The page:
Exxon Neftegas Limited, operator of the Sakhalin-1 consortium, is developing oil and gas reserves on the continental shelf\\u000a off northeast Sakhalin Island, Russia. DalMorNefteGeofizika (DMNG), on behalf of the Sakhalin-1 consortium, conducted a 3-D\\u000a seismic survey of the Odoptu license area during 17 August-September 2001. A portion of the primary known feeding area of\\u000a the endangered western gray whale (Eschrichtius

S. B. Yazvenko; T. L. McDonald; S. A. Blokhin; S. R. Johnson; S. K. Meier; H. R. Melton; M. W. Newcomer; R. M. Nielson; V. L. Vladimirov; P. W. Wainwright

2007-01-01

42

Feeding of western gray whales during a seismic survey near Sakhalin Island, Russia  

Microsoft Academic Search

Exxon Neftegas Limited, as operator of the Sakhalin-1 consortium, is developing oil and gas reserves on the continental shelf\\u000a off northeast Sakhalin Island, Russia. DalMorNefteGeofizika (DMNG) on behalf of the Sakhalin-1 consortium conducted a 3-D\\u000a seismic survey of the Odoptu license area during 17 August’ September 2001. A portion of the primary feeding area of the endangered\\u000a western gray whale

S. B. Yazvenko; T. L. McDonald; S. A. Blokhin; S. R. Johnson; H. R. Melton; M. W. Newcomer; R. Nielson; P. W. Wainwright

2007-01-01

43

Holocene palaeoclimate and sea level fluctuation recorded from the coastal Barker Swamp, Rottnest Island, south-western Western Australia  

NASA Astrophysics Data System (ADS)

The Holocene palaeoclimatic history of south-western Western Australia (SWWA) has received little attention compared to south-eastern Australia, and this has resulted in conflicting views over the impact of climate variability in the region. We present here a well-dated, high-resolution record from two overlapping sediment cores obtained from the centre of Barker Swamp, Rottnest Island, offshore Perth. The records span the last 8.7 ka, with the main lacustrine phase occurring after 7.4 ka. This site preserves both pollen and several ostracod taxa. The pollen record suggests a long-term shift from the early-mid Holocene to the late Holocene to drier conditions with less shrubland and more low-ground cover and less fire activity. A salinity transfer function was developed from ostracod faunal assemblage data and trace metal ratios (Mg/Ca, Sr/Ca and Na/Ca) and stable isotopes (?18O and ?13C) analysed on selected ostracod valves. These provide a detailed history of evaporation/precipitation (E/P) differences that clearly shows that the SWWA region was subjected to significant climatic shifts over the last 7.4 ka, with a broad shift towards increased aridity after 5 ka. The swamp ranged from fresh to saline as recorded in the ostracod valve chemistry and the independently-derived salinity transfer function. The ostracod record also indicates that a sea-level highstand occurred between ca. 4.5 and 4.3 ka, with probable step-wise increases at 6.75, 6.2, and 5.6 ka, with the last vestiges of salt water intrusion at ca. 1 ka. After about 2.3 ka, the fresh, groundwater lens that underlies the western portion of the island intersected the swamp depression, influencing the hydrology of the swamp. The broad climatic changes recorded in Barker Swamp are also compared with data from southern South Africa, and it is suggested that the Southern Annular Mode appears to have been the dominant driver in the climate of these regions and that the Indian Ocean Dipole is of little importance in the southern regions of the south-western Cape of Africa and south-western Western Australia.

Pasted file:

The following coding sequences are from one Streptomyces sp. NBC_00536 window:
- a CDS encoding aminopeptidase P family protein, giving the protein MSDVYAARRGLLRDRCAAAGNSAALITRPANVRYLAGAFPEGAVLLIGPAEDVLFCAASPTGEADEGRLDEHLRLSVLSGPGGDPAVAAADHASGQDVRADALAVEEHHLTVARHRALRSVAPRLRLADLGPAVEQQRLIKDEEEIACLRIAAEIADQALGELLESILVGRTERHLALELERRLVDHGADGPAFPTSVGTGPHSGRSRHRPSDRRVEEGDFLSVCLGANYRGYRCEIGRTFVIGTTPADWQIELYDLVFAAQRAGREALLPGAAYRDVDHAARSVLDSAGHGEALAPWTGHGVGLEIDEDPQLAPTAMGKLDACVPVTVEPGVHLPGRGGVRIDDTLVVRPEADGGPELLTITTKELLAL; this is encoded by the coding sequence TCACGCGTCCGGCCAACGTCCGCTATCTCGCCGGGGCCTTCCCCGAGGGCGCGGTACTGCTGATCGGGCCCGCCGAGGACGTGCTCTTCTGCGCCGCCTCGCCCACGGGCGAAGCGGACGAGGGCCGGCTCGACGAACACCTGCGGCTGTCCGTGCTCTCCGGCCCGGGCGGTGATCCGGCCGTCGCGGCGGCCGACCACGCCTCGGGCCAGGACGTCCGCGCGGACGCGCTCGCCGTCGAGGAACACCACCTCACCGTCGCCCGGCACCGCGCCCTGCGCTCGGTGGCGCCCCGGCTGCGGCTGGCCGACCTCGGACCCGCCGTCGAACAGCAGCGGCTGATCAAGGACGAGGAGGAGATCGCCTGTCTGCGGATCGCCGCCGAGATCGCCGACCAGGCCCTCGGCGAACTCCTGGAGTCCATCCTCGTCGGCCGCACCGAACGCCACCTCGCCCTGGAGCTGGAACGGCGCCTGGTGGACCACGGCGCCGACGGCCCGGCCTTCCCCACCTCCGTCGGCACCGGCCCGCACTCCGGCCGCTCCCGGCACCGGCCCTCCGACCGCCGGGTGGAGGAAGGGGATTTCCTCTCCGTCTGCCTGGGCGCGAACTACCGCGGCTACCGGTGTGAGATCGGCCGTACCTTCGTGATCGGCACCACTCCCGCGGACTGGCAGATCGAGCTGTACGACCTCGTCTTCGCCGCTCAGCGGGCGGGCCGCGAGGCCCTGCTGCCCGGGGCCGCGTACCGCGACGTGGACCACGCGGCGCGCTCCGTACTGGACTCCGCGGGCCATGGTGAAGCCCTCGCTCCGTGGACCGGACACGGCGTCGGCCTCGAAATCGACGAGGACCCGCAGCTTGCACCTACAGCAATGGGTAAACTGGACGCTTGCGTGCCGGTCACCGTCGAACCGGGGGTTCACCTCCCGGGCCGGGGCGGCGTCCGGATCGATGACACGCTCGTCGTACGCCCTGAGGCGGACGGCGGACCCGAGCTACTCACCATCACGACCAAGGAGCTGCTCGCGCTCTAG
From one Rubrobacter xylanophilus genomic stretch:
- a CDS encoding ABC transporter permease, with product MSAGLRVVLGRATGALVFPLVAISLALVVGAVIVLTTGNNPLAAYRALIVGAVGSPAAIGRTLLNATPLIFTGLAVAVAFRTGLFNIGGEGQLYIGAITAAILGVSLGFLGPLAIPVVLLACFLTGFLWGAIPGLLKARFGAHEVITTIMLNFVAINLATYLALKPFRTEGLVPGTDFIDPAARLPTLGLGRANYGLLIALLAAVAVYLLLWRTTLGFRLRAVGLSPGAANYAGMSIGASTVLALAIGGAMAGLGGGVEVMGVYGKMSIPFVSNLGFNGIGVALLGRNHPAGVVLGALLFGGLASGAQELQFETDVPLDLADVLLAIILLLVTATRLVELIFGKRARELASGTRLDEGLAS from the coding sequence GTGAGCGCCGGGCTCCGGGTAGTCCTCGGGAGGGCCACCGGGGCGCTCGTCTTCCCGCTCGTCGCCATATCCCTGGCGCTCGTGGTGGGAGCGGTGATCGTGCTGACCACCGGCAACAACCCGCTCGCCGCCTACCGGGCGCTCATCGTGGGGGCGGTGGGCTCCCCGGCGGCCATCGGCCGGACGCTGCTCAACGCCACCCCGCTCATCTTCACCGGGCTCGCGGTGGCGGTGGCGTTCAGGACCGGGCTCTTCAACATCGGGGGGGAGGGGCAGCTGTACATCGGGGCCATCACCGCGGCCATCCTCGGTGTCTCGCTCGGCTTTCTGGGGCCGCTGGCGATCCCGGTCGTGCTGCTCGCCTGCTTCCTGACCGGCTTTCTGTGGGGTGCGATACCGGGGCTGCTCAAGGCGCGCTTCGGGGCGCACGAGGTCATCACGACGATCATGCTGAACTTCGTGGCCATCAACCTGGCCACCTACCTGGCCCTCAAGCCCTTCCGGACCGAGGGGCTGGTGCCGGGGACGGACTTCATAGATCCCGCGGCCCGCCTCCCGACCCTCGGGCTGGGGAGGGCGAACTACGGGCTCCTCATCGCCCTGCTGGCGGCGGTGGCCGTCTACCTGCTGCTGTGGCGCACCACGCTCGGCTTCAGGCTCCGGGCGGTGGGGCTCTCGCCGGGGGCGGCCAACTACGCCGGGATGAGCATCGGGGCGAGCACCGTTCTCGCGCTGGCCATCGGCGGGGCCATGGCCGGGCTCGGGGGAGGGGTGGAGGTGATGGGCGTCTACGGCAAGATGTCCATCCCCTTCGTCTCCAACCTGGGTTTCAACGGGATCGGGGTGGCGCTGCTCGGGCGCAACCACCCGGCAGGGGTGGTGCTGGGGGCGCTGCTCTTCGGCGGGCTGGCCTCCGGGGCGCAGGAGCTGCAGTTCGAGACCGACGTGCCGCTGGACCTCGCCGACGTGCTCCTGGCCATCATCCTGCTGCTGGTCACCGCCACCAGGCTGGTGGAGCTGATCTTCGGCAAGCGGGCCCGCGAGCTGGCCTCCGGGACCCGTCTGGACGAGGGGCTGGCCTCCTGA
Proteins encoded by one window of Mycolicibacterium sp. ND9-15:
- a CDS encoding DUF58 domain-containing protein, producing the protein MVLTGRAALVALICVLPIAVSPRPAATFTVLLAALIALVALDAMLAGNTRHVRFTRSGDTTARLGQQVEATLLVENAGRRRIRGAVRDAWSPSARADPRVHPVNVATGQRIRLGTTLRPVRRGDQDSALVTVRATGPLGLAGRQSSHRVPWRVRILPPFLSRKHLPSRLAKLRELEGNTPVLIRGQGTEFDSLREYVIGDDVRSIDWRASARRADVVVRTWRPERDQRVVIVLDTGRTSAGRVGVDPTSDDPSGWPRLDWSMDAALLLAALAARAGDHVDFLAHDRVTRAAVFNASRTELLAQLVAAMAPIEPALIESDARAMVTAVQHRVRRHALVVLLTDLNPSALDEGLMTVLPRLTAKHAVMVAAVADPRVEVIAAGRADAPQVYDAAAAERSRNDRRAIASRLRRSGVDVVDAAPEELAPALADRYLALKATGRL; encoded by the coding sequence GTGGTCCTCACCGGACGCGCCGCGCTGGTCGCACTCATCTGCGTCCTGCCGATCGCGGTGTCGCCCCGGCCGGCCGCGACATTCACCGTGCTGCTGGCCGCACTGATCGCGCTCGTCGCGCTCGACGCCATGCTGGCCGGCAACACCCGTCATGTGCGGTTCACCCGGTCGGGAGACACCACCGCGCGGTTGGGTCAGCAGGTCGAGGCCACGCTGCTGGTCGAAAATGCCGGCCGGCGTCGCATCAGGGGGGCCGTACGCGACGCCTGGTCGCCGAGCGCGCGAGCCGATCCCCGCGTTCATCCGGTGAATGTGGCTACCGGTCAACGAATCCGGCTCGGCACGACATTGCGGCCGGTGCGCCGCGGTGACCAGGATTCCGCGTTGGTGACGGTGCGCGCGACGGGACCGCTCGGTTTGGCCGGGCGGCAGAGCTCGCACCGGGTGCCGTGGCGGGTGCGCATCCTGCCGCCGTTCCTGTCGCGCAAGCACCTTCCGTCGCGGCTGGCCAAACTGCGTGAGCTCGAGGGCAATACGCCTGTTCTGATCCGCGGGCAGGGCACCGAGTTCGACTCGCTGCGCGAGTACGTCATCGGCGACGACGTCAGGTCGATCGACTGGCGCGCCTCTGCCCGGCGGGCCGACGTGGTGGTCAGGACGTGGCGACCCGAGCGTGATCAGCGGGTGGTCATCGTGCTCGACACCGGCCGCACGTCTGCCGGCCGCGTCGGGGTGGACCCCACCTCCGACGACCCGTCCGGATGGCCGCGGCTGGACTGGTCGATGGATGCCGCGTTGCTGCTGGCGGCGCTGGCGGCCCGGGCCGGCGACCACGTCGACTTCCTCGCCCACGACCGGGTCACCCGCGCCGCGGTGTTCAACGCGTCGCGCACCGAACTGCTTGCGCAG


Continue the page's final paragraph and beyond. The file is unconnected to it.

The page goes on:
Gouramanis, C.; Dodson, J.; Wilkins, D.; De Deckker, P.; Chase, B. M.

2012-10-01

44

Sedimentation in the coastal reefs of Abrolhos over the last decades  

NASA Astrophysics Data System (ADS)

Coral reefs of the coastal area of Abrolhos are located in an environment with a high influx of terrigenous sediments that are carried out to the sea, either as a result of natural processes (river output, coastal erosion, and torrents) or due to anthropogenic influences (deforestation, coastal development, and dredging). Excessive terrigenous sediment in coastal areas has been identified as one of the major threats to coral reefs, leading to their worldwide decline. The present study assessed the evolution of sedimentation in the Abrolhos coastal reefs during the past decades by analyzing samples from sediment cores collected near the reefs of Coroa Vermelha (located 15 km from the coast), Pedra de Leste (located 12 km from the coast) and Popa Verde (located 35 km from the coast). The purpose of this assessment was to observe whether the previously described pattern of surficial bottom sediment distribution in Abrolhos, which consisted of terrigenous mud in the nearshore reefs, to carbonate-dominant sediments towards the offshore reefs, is still a prevalent feature. Sediment color, texture, CaCO3 percentage, biogenic compounds and clay minerals, as well as the sedimentation rate and the geochronology of the sediment cores were analyzed. The results showed indications of an increase in the deposition of terrigenous mud, over the last decade, in the vicinity of the reefs nearest to the coast, though this does not yet constitute a definitive evidence of such a change. However, this observation therefore suggests that local processes resulting from anthropogenic actions are most likely causing an increase of the sedimentation rate of continent-derived sediment runoff in the Abrolhos coastal areas. To minimize this situation, there is an urgent need for the development of new management strategies to protect the already disturbed Abrolhos coastal reefs, especially during times of global changes.